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SOCIOCULTURAL FACTORS ASSOCIATED WITH INFANT AND CHILD SURVIVAL IN AN AFRICAN COMMUNITY USING AGBARHO

  • Type:Project
  • Chapters:5
  • Pages:100
  • Methodology:Simple Percentage
  • Reference:YES
  • Format:Microsoft Word
(Sociology Project Topics & Materials)
SOCIOCULTURAL FACTORS ASSOCIATED WITH INFANT AND CHILD SURVIVAL IN AN AFRICAN COMMUNITY USING AGBARHO
CHAPTER ONE

INTRODUCTION
1.1    BACKGROUND TO THE STUDY
Infant Mortality Rate (IMR), a measure of child survival, is considered to be one of the strongest indications of a country’s well being, as it reflects social, economic and environmental conditions in which children (and others in society) live, including their health care. (Alderman and Behrman, 2004: vii).
Infant and child mortality remain disturbingly high in developing countries despite the significant decline in most parts of the world. The state of the world’s children indicated that about 12.9 million children die every year in developing world (UNICEF, 1987). Also, the Nigerian Demographic and Health Survey (NDHS), 1990 reported that 87 0f 1000 infants born in Nigeria die before reaching age five (FOS, 1992). The 1999 NDHS reported an infant mortality rate of 75 deaths per 1000 live births and under-five mortality rate of 140 deaths per 1000 live births for the 1995 to 1999 period.
Also, review of trends in under five mortality rates between 1960 and 1998 by UNICEF (2000), based on an estimate of 187 deaths per 1000 for 1998 indicates a 10 percent reduction in Nigeria.
According to the Nigeria Demographic and Health Service (NDHS), 1999, infant mortality and under five mortality rates for the ten years period preceding the survey for the South Western part of Nigeria, are 70 per 1000 and 102 per 1000 live birth respectively (NPC, 2000). The level of improvement in infant and child mortality in Nigeria as a whole is significantly lower than the average of 34 percent for Sub-Sahara Africa. And according to 2014 reports by UNICEF, 20 percent of child deaths in Sub-Sahara Africa occur in Nigeria. A development that has increasingly made Nigeria the cynosure of all eyes during global discussions on child mortality issues.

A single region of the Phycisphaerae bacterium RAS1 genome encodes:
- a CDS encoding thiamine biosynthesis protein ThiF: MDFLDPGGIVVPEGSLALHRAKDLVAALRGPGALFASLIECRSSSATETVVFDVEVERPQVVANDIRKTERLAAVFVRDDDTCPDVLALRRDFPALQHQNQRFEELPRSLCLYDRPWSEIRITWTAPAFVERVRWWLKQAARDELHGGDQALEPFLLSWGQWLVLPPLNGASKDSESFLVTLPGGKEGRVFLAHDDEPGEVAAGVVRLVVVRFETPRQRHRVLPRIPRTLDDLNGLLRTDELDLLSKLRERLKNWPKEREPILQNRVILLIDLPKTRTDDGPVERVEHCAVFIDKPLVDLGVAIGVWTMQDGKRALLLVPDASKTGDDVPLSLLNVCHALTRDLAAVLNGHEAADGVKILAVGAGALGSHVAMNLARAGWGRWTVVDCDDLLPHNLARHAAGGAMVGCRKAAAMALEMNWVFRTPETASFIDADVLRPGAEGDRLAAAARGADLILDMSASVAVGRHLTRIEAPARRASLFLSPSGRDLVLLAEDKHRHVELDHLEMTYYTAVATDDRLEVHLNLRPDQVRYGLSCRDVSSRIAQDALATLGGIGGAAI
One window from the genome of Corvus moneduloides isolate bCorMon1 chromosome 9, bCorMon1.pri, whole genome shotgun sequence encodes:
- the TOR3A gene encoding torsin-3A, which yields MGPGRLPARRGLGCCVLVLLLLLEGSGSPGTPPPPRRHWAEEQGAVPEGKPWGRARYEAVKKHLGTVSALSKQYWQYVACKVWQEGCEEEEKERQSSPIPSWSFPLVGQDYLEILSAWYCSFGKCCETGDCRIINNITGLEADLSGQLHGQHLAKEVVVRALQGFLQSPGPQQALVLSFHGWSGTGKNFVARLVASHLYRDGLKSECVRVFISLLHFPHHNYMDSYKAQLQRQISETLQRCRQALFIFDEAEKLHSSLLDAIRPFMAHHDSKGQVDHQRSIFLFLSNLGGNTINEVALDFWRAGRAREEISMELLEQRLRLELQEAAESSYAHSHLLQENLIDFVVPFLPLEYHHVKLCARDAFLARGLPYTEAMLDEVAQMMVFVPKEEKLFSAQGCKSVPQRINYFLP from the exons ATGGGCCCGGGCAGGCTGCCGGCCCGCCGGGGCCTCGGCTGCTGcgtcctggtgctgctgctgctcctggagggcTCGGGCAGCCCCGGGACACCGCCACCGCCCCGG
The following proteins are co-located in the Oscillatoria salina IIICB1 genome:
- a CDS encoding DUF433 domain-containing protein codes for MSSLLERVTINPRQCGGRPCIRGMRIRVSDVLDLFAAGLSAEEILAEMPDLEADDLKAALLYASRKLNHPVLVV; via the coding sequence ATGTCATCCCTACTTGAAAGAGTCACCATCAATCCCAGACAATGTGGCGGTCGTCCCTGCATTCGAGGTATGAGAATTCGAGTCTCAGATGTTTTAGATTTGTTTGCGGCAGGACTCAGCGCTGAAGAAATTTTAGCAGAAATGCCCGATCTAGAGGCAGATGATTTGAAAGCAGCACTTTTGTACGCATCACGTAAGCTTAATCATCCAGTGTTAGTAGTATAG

At the beginning of this millennium, countries of the world agreed to reduce by two-thirds the under-five mortality rate by the year 2015. Between 2009 and 2011, the under-five mortality rate has dropped by about 45 percent globally. However, this progress is not the reality for all countries. Currently about half of the world’s under-five death occur in five countries: Nigeria, India, Congo, Pakistan and China.
Despite our collective efforts, under-five mortality rate Nigeria has increased rather than reducing in the recent years. The multiple indicator cluster survey (MICSH) report indicated that the under-five mortality in Nigeria increased from 138 per 1000 live births in 2007 to 158 per 1000live births in 2011. This implies that 158 out of every 1000 children born in Nigeria will die before they celebrate their fifth birthday.
Unfortunately, a majority of these deaths are due to preventable causes which could be averted by a variety of simple methods.
Moreover, the importance of mother’s education for child survival through pathways other than enhanced socioeconomic status was brought into focus by Caldwell’s (1979) seminal paper on Nigeria. This paper argued that education of women played an important role in determining child survival even after control for number of factors, including such socioeconomic characteristics of the husband, as his education level and occupation.
Other studies also show that increased levels of mother’s education were associated with improved chances of child survival in a wide range of developing countries: Hobercraft et al. (1984) covered 28 WFS surveys.  Mensch et al (1985) covered 15 countries. They also found that the association of maternal education and child survival was approximately the same in rural and urban areas.
There are also overwhelming evidence that the strong and persistent associations of infants and child mortality with birth spacing are barely mediated by maternal education.
It is in the light of these overwhelming facts available to us concerning the alarming rate if infant and child mortality in Nigeria in the presence and abundance of a myriads of solution that I present this work as a means to providing the awareness needed to sensitize the general public and specialized personnel’s on the pathway of escape from the societal plague of infant and child mortality in Nigeria.